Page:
# Changeset 1325 for trunk/Documentation

Ignore:
Timestamp:
Apr 15, 2010, 5:20:01 PM (12 years ago)
Message:

HowTo: Small improvements; moved example download section to the beginning of Chapter 2 instead of the end.

Location:
trunk/Documentation/Developer/PluginHowTo
Files:
4 edited

### Legend:

Unmodified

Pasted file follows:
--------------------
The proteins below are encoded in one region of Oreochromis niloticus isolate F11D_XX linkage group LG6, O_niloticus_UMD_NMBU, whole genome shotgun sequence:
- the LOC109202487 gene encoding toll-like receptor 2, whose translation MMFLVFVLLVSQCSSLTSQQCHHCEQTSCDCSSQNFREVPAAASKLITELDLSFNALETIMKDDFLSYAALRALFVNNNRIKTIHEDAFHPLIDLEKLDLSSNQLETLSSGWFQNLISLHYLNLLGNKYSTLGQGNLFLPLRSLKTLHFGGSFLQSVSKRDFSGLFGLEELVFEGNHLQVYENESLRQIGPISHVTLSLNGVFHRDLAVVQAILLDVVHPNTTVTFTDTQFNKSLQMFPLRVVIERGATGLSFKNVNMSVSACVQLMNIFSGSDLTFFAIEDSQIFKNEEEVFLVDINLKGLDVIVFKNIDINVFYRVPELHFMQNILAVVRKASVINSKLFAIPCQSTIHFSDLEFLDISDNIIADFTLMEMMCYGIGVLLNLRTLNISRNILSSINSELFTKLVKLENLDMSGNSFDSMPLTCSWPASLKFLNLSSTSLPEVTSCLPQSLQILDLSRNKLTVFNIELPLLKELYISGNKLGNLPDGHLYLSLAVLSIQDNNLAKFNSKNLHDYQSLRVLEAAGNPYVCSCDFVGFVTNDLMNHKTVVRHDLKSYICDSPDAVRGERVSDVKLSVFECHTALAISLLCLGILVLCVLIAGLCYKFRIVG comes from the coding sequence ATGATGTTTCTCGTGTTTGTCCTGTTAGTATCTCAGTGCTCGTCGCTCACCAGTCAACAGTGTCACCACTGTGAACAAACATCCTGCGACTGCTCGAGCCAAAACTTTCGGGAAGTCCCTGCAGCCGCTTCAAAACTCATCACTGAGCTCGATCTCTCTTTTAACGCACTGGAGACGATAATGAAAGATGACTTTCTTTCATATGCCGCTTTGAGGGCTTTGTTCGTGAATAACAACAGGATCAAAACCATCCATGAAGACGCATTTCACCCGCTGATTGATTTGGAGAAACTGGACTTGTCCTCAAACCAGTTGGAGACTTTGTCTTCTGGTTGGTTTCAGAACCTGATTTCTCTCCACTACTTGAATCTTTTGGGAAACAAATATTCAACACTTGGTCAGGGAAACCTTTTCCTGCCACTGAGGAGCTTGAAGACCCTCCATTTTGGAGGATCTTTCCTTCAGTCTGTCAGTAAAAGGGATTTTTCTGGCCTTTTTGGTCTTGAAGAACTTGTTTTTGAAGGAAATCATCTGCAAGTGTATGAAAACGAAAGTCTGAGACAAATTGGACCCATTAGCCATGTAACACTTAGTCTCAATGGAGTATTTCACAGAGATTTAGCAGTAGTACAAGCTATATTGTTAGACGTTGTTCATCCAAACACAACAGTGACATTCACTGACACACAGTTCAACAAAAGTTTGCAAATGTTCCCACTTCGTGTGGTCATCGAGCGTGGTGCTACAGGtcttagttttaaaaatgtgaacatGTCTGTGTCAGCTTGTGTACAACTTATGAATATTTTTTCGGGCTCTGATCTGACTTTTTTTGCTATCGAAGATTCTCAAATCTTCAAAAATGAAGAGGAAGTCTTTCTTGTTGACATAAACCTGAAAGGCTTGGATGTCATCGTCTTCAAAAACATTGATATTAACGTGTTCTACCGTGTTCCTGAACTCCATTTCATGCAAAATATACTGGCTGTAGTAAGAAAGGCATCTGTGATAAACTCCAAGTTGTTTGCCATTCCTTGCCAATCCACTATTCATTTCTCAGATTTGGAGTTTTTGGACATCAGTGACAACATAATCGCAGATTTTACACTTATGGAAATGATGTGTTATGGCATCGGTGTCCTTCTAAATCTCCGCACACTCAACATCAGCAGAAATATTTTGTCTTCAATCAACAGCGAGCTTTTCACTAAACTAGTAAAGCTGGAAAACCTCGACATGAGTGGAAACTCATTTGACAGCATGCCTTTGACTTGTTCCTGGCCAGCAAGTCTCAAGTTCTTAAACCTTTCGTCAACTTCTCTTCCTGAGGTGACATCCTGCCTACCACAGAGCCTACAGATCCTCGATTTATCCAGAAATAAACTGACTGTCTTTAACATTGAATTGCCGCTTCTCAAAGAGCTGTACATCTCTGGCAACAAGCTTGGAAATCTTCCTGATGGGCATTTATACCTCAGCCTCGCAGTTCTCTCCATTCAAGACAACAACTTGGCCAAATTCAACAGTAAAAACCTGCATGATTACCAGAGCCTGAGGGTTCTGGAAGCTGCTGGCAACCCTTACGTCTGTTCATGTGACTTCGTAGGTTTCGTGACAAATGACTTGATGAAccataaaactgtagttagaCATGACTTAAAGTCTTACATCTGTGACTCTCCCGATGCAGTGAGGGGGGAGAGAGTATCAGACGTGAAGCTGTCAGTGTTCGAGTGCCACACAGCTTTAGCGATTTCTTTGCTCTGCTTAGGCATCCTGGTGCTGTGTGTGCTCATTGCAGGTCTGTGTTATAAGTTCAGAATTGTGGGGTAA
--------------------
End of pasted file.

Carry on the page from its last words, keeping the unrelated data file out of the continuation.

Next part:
r1243 CrypTool 2.0 is built upon state-of-the-art technologies such as .NET 3.5 and the Windows Presentation Foundation. Before you can start writing code and adding to the development of the project, a few things need to be considered. To make this process easier, please read through this document and follow the instructions closely. This document exists to help get you started by showing you how CrypTool 2 plugins are built in order to succesfully interact with the application core. We have tried to be very thorough, but if you encouter a problem or error that is not described here, please let us know. Not only do we want to help get you up and running, but we also want to add the appropriate information to this guide for the benefit of other future developers. In this first chapter we will describe all steps necessary in order to compile CrypTool 2.0 on your own computer. This is always the first thing you need to do before you can begin developing your own plugins and extensions. The basic steps are: In this first chapter we will describe all steps necessary in order to compile CrypTool 2 on your own computer. This is always the first thing you need to do before you can begin developing your own plugins and extensions. The basic steps are: \begin{itemize} \item Getting all prerequisites and installing them \label{Prerequisites} Since CrypTool 2.0 is based on Microsoft .NET 3.5, you will need a Microsoft Windows environment. (Currently no plans exist for porting this project to Mono or other platforms.) We have successfully tested with \textbf{Windows XP}, \textbf{Windows Vista} and \textbf{Windows 7}. Since CrypTool 2 is based on Microsoft .NET 3.5, you will need a Microsoft Windows environment. (Currently no plans exist for porting this project to Mono or other platforms.) We have successfully tested with \textbf{Windows XP}, \textbf{Windows Vista} and \textbf{Windows 7}. Since you are reading the developer guidelines, you probably want to develop something. Hence, you will need a development environment. In order to compile our sources you need \textbf{Microsoft Visual Studio 2008 Professional}. Make sure to always install the latest service packs for Visual Studio. Unfortunately, our sources do not work smoothly with the freely available Visual C\# Express. This is due to the fact that a major part of the application core, CrypWin, uses a commercial component and is therefore distributed only as a binary. The current version of Visual C\# Express does not accept a binary file as a start-up project, and thus debugging is quite cumbersome. We hope to resolve this issue later in 2010 when the project is ported to Visual Studio 2010, but until then, we recommend using the full Visual Studio 2008 Professional version. \label{AccessingSubversion} Next you will need a way of accessing and downloading the source code. For the CrypTool 2.0 project we use Subversion (SVN) for version control, and hence you will need an \textbf{SVN client}, i.e.\ \textbf{TortoiseSVN} or the \textbf{svn commandline from cygwin}, to access our repository. It does not matter which client you use, but if SVN is new to you, we suggest using \href{http://www.tortoisesvn.net/}{TortoiseSVN}, since it offers a handy, straightforward Windows Explorer integration. We will guide you through how to use TortoiseSVN, although you should be able to use any SVN client in a similar fashion. Next you will need a way of accessing and downloading the source code. For the CrypTool 2 project we use \textbf{Subversion (SVN)} for version control, and hence you will need an SVN client, i.e.\ \textbf{TortoiseSVN} or the \textbf{svn commandline from cygwin}, to access our repository. It does not matter which client you use, but if SVN is new to you, we suggest using \href{http://www.tortoisesvn.net/}{TortoiseSVN}, since it offers a handy, straightforward Windows Explorer integration. We will guide you through how to use TortoiseSVN, although you should be able to use any SVN client in a similar fashion. \subsection{Checking out the sources} \end{figure} Then just hit \textit{OK}. You may be asked to accept a certificate (which you should accept), and you will certainly be asked for login information. If you are a registered developer, you should have already been given a username and password, and you should enter them here. (These are the same username and password that you can use for the \href{https://www.cryptool.org/trac/CrypTool2/wiki/WikiStart}{CrypTool 2 development wiki}). If you are a guest and just want to download the source code, you can use anonymous'' as the username and an empty password. Mark the checkbox for saving your credentials if you don't want to enter them every time you work with the repository. Finally, hit \textit{OK}, and the whole CrypTool 2 repository will begin downloading into your chosen local directory. Then just hit \textit{OK}. You may be asked to accept a certificate (which you should accept), and you will certainly be asked for login information. If you are a registered developer, you should have already been given a username and password, and you should enter them here. (These are the same username and password that you can use for the \href{https://www.cryptool.org/trac/CrypTool2/wiki/WikiStart}{CrypTool 2 development wiki}.) If you are a guest and just want to download the source code, you can use anonymous'' as the username and an empty password. Mark the checkbox for saving your credentials if you don't want to enter them every time you work with the repository. Finally, hit \textit{OK}, and the whole CrypTool 2 repository will begin downloading into your chosen local directory. Since CrypTool 2 is a collaborative project with many developers, changes are made to the repository rather frequently. You should maintain a current working copy of the files to ensure your interoperability with the rest of the project, and thus you should update to the latest version as often as possible. You can do this by right-clicking on any directory within the working files and choosing \textit{SVN~Update} from the context menu. \label{CompilingTheSources} By this point you should have checked out a copy of the entire CrypTool repository. Compiling is pretty easy; just go to the \textit{trunk\textbackslash } directory and open the \textbf{\textit{CrypTool 2.0.sln}} Visual Studio solution. The Visual Studio IDE should open with all the working plugin components nicely arranged. If you are now starting Visual Studio for the first time, you will have to choose your settings. Just select either \textit{most common} or \textit{C\#} --- you can change this at any time later. On the right side is the project explorer, where you can see all the subprojects included in the solution. Look for the project \textbf{\textit{CrypWin.exe}} there. Once you have found it, right-click on it and select \textit{Set as StartUp Project} from the context menu. Next, go to the menu bar and select \textit{Build $\rightarrow$ Build Solution}. By this point you should have checked out a copy of the entire CrypTool 2 repository. Compiling is pretty easy; just go to the \textit{trunk\textbackslash } directory and open the \textbf{\textit{CrypTool 2.0.sln}} Visual Studio solution. The Visual Studio IDE should open with all the working plugin components nicely arranged. If you are now starting Visual Studio for the first time, you will have to choose your settings. Just select either \textit{most common} or \textit{C\#} --- you can change this at any time later. On the right side is the project explorer, where you can see all the subprojects included in the solution. Look for the project \textbf{\textit{CrypWin.exe}} there. Once you have found it, right-click on it and select \textit{Set as StartUp Project} from the context menu. Next, go to the menu bar and select \textit{Build $\rightarrow$ Build Solution}. You may have to wait a while for the program to compile. Once it is finished, select \textit{Debug $\rightarrow$ Start Debugging}. CrypTool 2.0 should now start for the first time with your own compiled code. Presumably you have not changed anything yet, but you now have your own build of all the components (with the exception of \textit{CrypWin} and \textit{AnotherEditor}, since they are available only as binaries). If the program does not compile or start correctly, please consult our \href{https://www.cryptool.org/trac/CrypTool2/wiki/FAQ}{FAQ} and let us know if you found a bug. You may have to wait a while for the program to compile. Once it is finished, select \textit{Debug $\rightarrow$ Start Debugging}. CrypTool 2 should now start for the first time with your own compiled code. Presumably you have not changed anything yet, but you now have your own build of all the components (with the exception of \textit{CrypWin} and \textit{AnotherEditor}, since they are available only as binaries). If the program does not compile or start correctly, please consult our \href{https://www.cryptool.org/trac/CrypTool2/wiki/FAQ}{FAQ} and let us know if you found a bug. If you are a \textbf{core developer}, hence somebody who can also compile CryWin and AnotherEditor, you should use the \textbf{\textit{CrypTool 2.0.sln}} solution from the \textit{trunk\textbackslash CoreDeveloper\textbackslash } directory (which will \textit{not} be visible to you if you are not a core developer). As a core developer, be aware that when you compile, you \textbf{change the \textit{CryWin.exe}} that is visible to everybody else. Thus, when committing to the repository, please make sure you \textit{really} want to check in a new binary. Core developers can also build a new setup and publish it as beta release on the website. This process is explained in the wiki at \url{https://www.cryptool.org/trac/CrypTool2/wiki/BuildSetup}. If you are a \textbf{core developer}, hence somebody who can also compile CrypWin and AnotherEditor, you should use the \textbf{\textit{CrypTool 2.0.sln}} solution from the \textit{trunk\textbackslash CoreDeveloper\textbackslash } directory (which will \textit{not} be visible to you if you are not a core developer). As a core developer, be aware that when you compile, you \textbf{change the \textit{CrypWin.exe}} that is visible to everybody else. Thus, when committing to the repository, please make sure you \textit{really} want to check in a new binary. Core developers can also build a new setup and publish it as beta release on the website. This process is explained in the wiki at \url{https://www.cryptool.org/trac/CrypTool2/wiki/BuildSetup}.